Looking back over the past 42 years to that day in April 1976 when the first mimeographed edition of The Whistler Question rolled off the press in our tiny basement on Matterhorn Drive, little did Jane and I know just what we had started.
Whether it was part hunch, part opportunity, or just being in the right place at the right time was not up for debate, but this unlikely newssheet was soon circulating in the halls of government in Victoria as we tried to tell the tale of the development of the first resort municipality in British Columbia.
In retrospect, one could even say that every story, no matter how unlikely, has a beginning and an end — sort of like the Alpha and the Omega. Which brings this octogenarian writer to today as I attempt to script one final column.*
Almost everyone who has contacted me since the decision was announced to fold-up The Question has something relevant to say about their time spent in the newsroom or in production as they helped shape and develop what was to become a fun place to work and an exciting time to be in Whistler.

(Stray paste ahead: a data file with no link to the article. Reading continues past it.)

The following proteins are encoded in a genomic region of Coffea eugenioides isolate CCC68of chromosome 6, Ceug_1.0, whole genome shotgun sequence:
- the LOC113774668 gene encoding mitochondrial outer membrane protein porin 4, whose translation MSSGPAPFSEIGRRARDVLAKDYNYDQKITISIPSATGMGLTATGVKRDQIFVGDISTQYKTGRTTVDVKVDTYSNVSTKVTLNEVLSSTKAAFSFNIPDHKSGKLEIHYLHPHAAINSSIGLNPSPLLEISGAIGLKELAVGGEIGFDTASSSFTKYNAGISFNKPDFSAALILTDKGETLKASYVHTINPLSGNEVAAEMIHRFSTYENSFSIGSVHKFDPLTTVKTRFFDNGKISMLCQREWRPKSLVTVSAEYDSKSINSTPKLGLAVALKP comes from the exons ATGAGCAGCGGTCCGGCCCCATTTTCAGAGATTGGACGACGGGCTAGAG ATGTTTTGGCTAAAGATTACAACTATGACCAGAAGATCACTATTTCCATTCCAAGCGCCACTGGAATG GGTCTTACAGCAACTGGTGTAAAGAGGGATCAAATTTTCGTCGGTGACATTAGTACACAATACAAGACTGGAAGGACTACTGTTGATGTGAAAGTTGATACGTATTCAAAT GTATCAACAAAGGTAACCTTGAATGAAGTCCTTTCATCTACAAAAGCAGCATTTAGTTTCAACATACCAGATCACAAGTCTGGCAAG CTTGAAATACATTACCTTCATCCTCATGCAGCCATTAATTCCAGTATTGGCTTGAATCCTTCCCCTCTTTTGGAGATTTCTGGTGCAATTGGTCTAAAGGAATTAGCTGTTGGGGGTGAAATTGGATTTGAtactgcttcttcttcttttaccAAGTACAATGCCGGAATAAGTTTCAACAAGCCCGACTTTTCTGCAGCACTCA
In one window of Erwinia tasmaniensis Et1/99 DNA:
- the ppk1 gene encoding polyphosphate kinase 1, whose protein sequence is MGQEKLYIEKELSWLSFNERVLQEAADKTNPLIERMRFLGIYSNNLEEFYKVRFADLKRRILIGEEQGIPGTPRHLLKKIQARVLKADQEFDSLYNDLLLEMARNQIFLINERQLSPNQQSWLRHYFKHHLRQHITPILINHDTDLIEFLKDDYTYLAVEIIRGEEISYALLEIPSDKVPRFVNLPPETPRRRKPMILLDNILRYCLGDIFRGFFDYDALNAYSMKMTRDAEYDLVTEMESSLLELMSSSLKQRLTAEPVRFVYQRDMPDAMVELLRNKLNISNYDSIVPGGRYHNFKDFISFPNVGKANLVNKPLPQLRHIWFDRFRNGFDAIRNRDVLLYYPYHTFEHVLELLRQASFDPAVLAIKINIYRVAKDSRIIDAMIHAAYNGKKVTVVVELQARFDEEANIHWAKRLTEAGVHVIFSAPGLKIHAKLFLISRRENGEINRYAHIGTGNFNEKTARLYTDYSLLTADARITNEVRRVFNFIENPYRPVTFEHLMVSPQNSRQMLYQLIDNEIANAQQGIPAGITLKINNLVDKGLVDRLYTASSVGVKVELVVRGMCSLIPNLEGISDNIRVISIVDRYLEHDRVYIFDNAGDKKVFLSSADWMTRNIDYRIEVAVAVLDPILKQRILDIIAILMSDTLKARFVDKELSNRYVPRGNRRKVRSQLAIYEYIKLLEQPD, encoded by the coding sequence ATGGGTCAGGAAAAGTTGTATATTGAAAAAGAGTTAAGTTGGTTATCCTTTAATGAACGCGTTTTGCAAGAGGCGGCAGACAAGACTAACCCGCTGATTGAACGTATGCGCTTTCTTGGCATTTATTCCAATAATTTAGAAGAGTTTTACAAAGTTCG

And what a bumpy ride it has been for the past 42 years, when you consider just how many reporters, worker-bees, cartoonists, photogs and so many more wannabe media types cut their teeth in the newsroom and production room at The Question.
So now, as we look back to our own “Questionable Adventures,” we can share some tall tales and experiences that will never die.
My most memorable take-away occurred on a rainy day in October 1981 when a giant debris-torrent rushed down the M Creek channel in Lions Bay and took out the Highway 99 bridge and the BCR main line that connected North Vancouver to Squamish.
This event totally cut off Squamish and Whistler from the rest of the BC Lower Mainland, swallowed up four cars and took the lives of nine people. It also presented a huge logistical challenge in getting The Question to the printers in Vancouver and back to Whistler.
What followed was a James Bond-ish trip via the Squamish airport to get the flats to Vancouver by small plane; a minor detour to record the event on camera from the air, and a return trip back to Brackendale the next day to get the bundles of Questions back to Whistler!
Other incidents of note would include the “egging” of our house after a rather pithy Burrowings column and the never-ending discussions about sewers, bears, dogs and housing that seem to be an integral part of the Whistler story.
Perhaps an alumni blog is in order so that we can all document and share our many experiences here.
*P.S. For as long as I am able, Burrowings will continue in the monthly Lakeside Manor News.
Paul Burrows is the founder of The Whistler Question.